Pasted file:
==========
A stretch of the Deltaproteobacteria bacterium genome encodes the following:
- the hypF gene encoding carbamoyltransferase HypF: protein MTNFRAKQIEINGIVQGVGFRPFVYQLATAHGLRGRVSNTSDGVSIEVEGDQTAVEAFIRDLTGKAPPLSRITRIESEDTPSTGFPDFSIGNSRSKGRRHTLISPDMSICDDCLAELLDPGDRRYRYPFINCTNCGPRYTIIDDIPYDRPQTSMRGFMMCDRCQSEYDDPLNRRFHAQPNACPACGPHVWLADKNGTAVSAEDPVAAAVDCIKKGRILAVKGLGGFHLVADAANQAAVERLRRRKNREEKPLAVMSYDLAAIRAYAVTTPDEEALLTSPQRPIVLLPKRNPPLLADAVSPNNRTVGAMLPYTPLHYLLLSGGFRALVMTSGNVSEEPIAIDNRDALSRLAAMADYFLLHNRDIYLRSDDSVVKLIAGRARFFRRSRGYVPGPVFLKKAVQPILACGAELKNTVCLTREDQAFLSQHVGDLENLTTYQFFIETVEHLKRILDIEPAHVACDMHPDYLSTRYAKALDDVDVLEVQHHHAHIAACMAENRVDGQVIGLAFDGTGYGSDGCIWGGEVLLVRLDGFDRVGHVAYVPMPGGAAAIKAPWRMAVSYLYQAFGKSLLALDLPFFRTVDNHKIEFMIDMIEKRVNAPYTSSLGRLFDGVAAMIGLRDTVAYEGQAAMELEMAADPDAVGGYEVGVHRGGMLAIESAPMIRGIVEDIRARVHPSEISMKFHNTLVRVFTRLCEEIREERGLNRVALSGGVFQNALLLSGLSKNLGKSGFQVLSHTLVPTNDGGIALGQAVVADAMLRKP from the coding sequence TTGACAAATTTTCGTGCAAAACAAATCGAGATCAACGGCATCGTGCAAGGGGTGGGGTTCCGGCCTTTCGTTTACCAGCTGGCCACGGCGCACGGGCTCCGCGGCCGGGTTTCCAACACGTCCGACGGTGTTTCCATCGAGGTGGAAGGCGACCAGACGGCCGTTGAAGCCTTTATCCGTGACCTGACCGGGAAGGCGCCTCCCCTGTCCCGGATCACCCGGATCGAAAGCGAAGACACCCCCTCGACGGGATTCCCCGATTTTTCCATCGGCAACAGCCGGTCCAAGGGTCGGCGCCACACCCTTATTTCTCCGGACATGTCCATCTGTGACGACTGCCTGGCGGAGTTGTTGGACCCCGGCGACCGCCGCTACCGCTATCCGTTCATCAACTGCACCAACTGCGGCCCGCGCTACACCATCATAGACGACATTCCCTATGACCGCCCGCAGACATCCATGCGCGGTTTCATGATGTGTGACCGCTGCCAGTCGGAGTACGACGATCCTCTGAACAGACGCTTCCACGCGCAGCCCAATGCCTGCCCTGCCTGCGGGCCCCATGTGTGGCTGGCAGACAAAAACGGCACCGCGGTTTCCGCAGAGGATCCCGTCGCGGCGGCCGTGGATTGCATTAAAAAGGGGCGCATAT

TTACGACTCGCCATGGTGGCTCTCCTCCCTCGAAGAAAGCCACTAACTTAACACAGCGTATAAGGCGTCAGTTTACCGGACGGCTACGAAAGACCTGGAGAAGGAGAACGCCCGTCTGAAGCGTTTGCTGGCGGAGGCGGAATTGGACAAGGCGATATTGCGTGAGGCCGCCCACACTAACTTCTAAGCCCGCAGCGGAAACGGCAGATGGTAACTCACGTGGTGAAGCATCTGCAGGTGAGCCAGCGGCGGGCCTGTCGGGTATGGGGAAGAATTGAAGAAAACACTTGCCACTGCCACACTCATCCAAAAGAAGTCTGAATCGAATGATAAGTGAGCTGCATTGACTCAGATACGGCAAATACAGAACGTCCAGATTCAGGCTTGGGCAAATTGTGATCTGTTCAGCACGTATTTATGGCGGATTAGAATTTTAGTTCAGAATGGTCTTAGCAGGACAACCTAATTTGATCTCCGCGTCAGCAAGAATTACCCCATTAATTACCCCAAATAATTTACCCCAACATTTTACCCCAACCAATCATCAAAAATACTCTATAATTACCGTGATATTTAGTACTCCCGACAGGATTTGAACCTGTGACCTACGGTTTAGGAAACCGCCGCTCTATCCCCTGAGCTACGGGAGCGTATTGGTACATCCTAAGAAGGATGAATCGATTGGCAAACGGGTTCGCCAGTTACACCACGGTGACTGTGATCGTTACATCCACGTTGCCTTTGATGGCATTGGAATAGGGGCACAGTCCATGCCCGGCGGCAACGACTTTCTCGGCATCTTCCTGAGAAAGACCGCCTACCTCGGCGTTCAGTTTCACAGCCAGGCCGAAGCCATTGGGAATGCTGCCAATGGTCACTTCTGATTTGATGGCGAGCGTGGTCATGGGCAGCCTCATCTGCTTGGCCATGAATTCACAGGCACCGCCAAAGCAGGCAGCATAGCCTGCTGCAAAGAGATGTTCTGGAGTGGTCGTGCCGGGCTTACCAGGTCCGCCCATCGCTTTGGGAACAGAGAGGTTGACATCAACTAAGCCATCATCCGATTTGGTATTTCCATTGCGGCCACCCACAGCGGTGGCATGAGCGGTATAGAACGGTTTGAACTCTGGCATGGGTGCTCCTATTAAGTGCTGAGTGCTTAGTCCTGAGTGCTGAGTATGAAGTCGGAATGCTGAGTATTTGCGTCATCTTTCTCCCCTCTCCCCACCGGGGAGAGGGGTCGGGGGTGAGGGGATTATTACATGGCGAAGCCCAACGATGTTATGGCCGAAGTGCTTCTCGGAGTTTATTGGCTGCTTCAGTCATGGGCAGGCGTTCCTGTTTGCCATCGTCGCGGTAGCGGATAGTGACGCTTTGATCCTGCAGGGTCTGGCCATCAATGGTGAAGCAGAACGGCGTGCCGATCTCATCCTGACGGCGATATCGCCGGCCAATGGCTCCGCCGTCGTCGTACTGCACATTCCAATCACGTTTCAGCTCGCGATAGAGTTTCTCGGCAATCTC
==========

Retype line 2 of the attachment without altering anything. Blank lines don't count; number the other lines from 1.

- the hypF gene encoding carbamoyltransferase HypF: protein MTNFRAKQIEINGIVQGVGFRPFVYQLATAHGLRGRVSNTSDGVSIEVEGDQTAVEAFIRDLTGKAPPLSRITRIESEDTPSTGFPDFSIGNSRSKGRRHTLISPDMSICDDCLAELLDPGDRRYRYPFINCTNCGPRYTIIDDIPYDRPQTSMRGFMMCDRCQSEYDDPLNRRFHAQPNACPACGPHVWLADKNGTAVSAEDPVAAAVDCIKKGRILAVKGLGGFHLVADAANQAAVERLRRRKNREEKPLAVMSYDLAAIRAYAVTTPDEEALLTSPQRPIVLLPKRNPPLLADAVSPNNRTVGAMLPYTPLHYLLLSGGFRALVMTSGNVSEEPIAIDNRDALSRLAAMADYFLLHNRDIYLRSDDSVVKLIAGRARFFRRSRGYVPGPVFLKKAVQPILACGAELKNTVCLTREDQAFLSQHVGDLENLTTYQFFIETVEHLKRILDIEPAHVACDMHPDYLSTRYAKALDDVDVLEVQHHHAHIAACMAENRVDGQVIGLAFDGTGYGSDGCIWGGEVLLVRLDGFDRVGHVAYVPMPGGAAAIKAPWRMAVSYLYQAFGKSLLALDLPFFRTVDNHKIEFMIDMIEKRVNAPYTSSLGRLFDGVAAMIGLRDTVAYEGQAAMELEMAADPDAVGGYEVGVHRGGMLAIESAPMIRGIVEDIRARVHPSEISMKFHNTLVRVFTRLCEEIREERGLNRVALSGGVFQNALLLSGLSKNLGKSGFQVLSHTLVPTNDGGIALGQAVVADAMLRKP from the coding sequence TTGACAAATTTTCGTGCAAAACAAATCGAGATCAACGGCATCGTGCAAGGGGTGGGGTTCCGGCCTTTCGTTTACCAGCTGGCCACGGCGCACGGGCTCCGCGGCCGGGTTTCCAACACGTCCGACGGTGTTTCCATCGAGGTGGAAGGCGACCAGACGGCCGTTGAAGCCTTTATCCGTGACCTGACCGGGAAGGCGCCTCCCCTGTCCCGGATCACCCGGATCGAAAGCGAAGACACCCCCTCGACGGGATTCCCCGATTTTTCCATCGGCAACAGCCGGTCCAAGGGTCGGCGCCACACCCTTATTTCTCCGGACATGTCCATCTGTGACGACTGCCTGGCGGAGTTGTTGGACCCCGGCGACCGCCGCTACCGCTATCCGTTCATCAACTGCACCAACTGCGGCCCGCGCTACACCATCATAGACGACATTCCCTATGACCGCCCGCAGACATCCATGCGCGGTTTCATGATGTGTGACCGCTGCCAGTCGGAGTACGACGATCCTCTGAACAGACGCTTCCACGCGCAGCCCAATGCCTGCCCTGCCTGCGGGCCCCATGTGTGGCTGGCAGACAAAAACGGCACCGCGGTTTCCGCAGAGGATCCCGTCGCGGCGGCCGTGGATTGCATTAAAAAGGGGCGCATAT